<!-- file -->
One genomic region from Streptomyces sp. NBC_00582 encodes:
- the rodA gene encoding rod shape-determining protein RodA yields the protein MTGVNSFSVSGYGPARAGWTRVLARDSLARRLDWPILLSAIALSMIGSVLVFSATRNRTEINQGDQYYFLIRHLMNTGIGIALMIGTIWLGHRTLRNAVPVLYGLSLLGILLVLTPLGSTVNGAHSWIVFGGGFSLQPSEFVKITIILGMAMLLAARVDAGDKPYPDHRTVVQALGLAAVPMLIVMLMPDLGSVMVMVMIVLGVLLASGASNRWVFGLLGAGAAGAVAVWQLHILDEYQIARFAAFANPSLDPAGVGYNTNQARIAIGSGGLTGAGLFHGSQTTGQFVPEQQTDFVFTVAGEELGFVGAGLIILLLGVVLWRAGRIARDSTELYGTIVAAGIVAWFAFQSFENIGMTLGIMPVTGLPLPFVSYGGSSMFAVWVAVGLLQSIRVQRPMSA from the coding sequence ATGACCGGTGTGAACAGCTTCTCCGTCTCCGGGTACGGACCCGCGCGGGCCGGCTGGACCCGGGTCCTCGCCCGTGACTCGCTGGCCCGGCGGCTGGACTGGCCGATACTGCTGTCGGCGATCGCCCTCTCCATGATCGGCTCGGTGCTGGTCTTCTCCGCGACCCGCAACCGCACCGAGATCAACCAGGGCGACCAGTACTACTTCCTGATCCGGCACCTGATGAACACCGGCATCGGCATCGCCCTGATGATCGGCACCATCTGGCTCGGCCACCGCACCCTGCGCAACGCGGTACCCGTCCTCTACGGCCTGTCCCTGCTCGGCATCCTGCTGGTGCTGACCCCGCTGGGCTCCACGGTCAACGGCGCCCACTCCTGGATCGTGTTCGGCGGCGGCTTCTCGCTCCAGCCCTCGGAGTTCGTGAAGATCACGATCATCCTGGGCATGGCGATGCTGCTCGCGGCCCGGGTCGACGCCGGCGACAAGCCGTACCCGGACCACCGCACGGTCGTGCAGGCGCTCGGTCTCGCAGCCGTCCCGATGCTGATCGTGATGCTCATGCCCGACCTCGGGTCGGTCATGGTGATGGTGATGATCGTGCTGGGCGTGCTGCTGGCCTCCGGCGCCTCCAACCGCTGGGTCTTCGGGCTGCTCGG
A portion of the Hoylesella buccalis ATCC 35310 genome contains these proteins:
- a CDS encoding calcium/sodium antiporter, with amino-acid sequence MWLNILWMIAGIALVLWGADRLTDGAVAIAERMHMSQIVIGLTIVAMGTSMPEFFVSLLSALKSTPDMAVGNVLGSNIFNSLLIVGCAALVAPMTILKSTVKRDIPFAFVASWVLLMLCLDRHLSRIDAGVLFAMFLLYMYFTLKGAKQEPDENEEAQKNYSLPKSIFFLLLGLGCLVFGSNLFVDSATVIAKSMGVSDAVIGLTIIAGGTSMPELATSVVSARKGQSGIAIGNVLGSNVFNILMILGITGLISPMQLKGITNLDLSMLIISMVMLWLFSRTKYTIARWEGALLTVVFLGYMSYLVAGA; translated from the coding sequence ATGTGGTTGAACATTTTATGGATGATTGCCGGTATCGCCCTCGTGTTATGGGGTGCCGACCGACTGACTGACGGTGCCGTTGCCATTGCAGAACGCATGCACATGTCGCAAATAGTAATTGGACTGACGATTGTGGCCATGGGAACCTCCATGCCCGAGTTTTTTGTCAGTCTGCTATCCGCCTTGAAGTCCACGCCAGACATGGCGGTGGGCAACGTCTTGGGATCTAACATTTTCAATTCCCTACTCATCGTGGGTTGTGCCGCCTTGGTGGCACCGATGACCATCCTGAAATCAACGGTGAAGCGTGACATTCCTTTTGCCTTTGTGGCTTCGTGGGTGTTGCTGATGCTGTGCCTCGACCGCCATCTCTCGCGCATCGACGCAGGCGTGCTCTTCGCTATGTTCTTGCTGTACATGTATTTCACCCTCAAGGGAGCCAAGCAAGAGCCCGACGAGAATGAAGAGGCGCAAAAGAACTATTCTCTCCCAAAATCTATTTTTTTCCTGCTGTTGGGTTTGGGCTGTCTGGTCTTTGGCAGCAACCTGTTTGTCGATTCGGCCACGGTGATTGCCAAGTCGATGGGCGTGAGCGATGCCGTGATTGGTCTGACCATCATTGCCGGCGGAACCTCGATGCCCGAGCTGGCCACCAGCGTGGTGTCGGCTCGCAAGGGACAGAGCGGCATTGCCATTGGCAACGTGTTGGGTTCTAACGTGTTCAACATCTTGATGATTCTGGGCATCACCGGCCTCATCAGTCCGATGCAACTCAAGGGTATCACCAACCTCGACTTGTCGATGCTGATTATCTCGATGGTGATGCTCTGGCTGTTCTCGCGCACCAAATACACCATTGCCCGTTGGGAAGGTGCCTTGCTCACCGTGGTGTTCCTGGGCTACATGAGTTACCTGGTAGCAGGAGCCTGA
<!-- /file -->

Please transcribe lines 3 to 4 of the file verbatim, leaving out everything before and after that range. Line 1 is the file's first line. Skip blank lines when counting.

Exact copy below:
A portion of the Hoylesella buccalis ATCC 35310 genome contains these proteins:
- a CDS encoding calcium/sodium antiporter, with amino-acid sequence MWLNILWMIAGIALVLWGADRLTDGAVAIAERMHMSQIVIGLTIVAMGTSMPEFFVSLLSALKSTPDMAVGNVLGSNIFNSLLIVGCAALVAPMTILKSTVKRDIPFAFVASWVLLMLCLDRHLSRIDAGVLFAMFLLYMYFTLKGAKQEPDENEEAQKNYSLPKSIFFLLLGLGCLVFGSNLFVDSATVIAKSMGVSDAVIGLTIIAGGTSMPELATSVVSARKGQSGIAIGNVLGSNVFNILMILGITGLISPMQLKGITNLDLSMLIISMVMLWLFSRTKYTIARWEGALLTVVFLGYMSYLVAGA; translated from the coding sequence ATGTGGTTGAACATTTTATGGATGATTGCCGGTATCGCCCTCGTGTTATGGGGTGCCGACCGACTGACTGACGGTGCCGTTGCCATTGCAGAACGCATGCACATGTCGCAAATAGTAATTGGACTGACGATTGTGGCCATGGGAACCTCCATGCCCGAGTTTTTTGTCAGTCTGCTATCCGCCTTGAAGTCCACGCCAGACATGGCGGTGGGCAACGTCTTGGGATCTAACATTTTCAATTCCCTACTCATCGTGGGTTGTGCCGCCTTGGTGGCACCGATGACCATCCTGAAATCAACGGTGAAGCGTGACATTCCTTTTGCCTTTGTGGCTTCGTGGGTGTTGCTGATGCTGTGCCTCGACCGCCATCTCTCGCGCATCGACGCAGGCGTGCTCTTCGCTATGTTCTTGCTGTACATGTATTTCACCCTCAAGGGAGCCAAGCAAGAGCCCGACGAGAATGAAGAGGCGCAAAAGAACTATTCTCTCCCAAAATCTATTTTTTTCCTGCTGTTGGGTTTGGGCTGTCTGGTCTTTGGCAGCAACCTGTTTGTCGATTCGGCCACGGTGATTGCCAAGTCGATGGGCGTGAGCGATGCCGTGATTGGTCTGACCATCATTGCCGGCGGAACCTCGATGCCCGAGCTGGCCACCAGCGTGGTGTCGGCTCGCAAGGGACAGAGCGGCATTGCCATTGGCAACGTGTTGGGTTCTAACGTGTTCAACATCTTGATGATTCTGGGCATCACCGGCCTCATCAGTCCGATGCAACTCAAGGGTATCACCAACCTCGACTTGTCGATGCTGATTATCTCGATGGTGATGCTCTGGCTGTTCTCGCGCACCAAATACACCATTGCCCGTTGGGAAGGTGCCTTGCTCACCGTGGTGTTCCTGGGCTACATGAGTTACCTGGTAGCAGGAGCCTGA